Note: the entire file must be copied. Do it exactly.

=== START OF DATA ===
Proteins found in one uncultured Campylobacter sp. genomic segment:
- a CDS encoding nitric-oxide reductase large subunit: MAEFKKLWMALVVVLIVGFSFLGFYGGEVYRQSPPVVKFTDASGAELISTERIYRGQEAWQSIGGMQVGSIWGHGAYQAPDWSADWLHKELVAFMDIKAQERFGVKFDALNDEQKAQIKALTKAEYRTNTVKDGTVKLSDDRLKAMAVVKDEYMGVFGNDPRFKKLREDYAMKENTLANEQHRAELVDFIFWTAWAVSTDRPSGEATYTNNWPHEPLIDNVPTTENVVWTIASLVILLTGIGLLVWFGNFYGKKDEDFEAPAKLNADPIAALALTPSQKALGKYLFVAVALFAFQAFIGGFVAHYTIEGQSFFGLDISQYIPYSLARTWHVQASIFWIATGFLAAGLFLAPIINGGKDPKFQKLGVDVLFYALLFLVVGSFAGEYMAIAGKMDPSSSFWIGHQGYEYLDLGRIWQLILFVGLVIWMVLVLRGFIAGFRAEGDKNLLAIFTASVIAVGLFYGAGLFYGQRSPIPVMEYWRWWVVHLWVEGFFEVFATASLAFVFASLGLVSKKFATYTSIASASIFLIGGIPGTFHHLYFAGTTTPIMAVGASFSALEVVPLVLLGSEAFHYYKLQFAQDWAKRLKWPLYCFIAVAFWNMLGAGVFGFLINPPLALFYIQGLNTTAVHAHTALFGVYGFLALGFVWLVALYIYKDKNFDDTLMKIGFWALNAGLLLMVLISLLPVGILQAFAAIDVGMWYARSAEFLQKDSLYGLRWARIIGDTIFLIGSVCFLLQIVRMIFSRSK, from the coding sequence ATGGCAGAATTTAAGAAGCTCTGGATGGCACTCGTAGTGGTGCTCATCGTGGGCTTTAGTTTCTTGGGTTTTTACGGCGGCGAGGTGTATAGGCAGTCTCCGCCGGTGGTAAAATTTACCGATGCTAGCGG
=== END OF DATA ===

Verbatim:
Proteins found in one uncultured Campylobacter sp. genomic segment:
- a CDS encoding nitric-oxide reductase large subunit: MAEFKKLWMALVVVLIVGFSFLGFYGGEVYRQSPPVVKFTDASGAELISTERIYRGQEAWQSIGGMQVGSIWGHGAYQAPDWSADWLHKELVAFMDIKAQERFGVKFDALNDEQKAQIKALTKAEYRTNTVKDGTVKLSDDRLKAMAVVKDEYMGVFGNDPRFKKLREDYAMKENTLANEQHRAELVDFIFWTAWAVSTDRPSGEATYTNNWPHEPLIDNVPTTENVVWTIASLVILLTGIGLLVWFGNFYGKKDEDFEAPAKLNADPIAALALTPSQKALGKYLFVAVALFAFQAFIGGFVAHYTIEGQSFFGLDISQYIPYSLARTWHVQASIFWIATGFLAAGLFLAPIINGGKDPKFQKLGVDVLFYALLFLVVGSFAGEYMAIAGKMDPSSSFWIGHQGYEYLDLGRIWQLILFVGLVIWMVLVLRGFIAGFRAEGDKNLLAIFTASVIAVGLFYGAGLFYGQRSPIPVMEYWRWWVVHLWVEGFFEVFATASLAFVFASLGLVSKKFATYTSIASASIFLIGGIPGTFHHLYFAGTTTPIMAVGASFSALEVVPLVLLGSEAFHYYKLQFAQDWAKRLKWPLYCFIAVAFWNMLGAGVFGFLINPPLALFYIQGLNTTAVHAHTALFGVYGFLALGFVWLVALYIYKDKNFDDTLMKIGFWALNAGLLLMVLISLLPVGILQAFAAIDVGMWYARSAEFLQKDSLYGLRWARIIGDTIFLIGSVCFLLQIVRMIFSRSK, from the coding sequence ATGGCAGAATTTAAGAAGCTCTGGATGGCACTCGTAGTGGTGCTCATCGTGGGCTTTAGTTTCTTGGGTTTTTACGGCGGCGAGGTGTATAGGCAGTCTCCGCCGGTGGTAAAATTTACCGATGCTAGCGG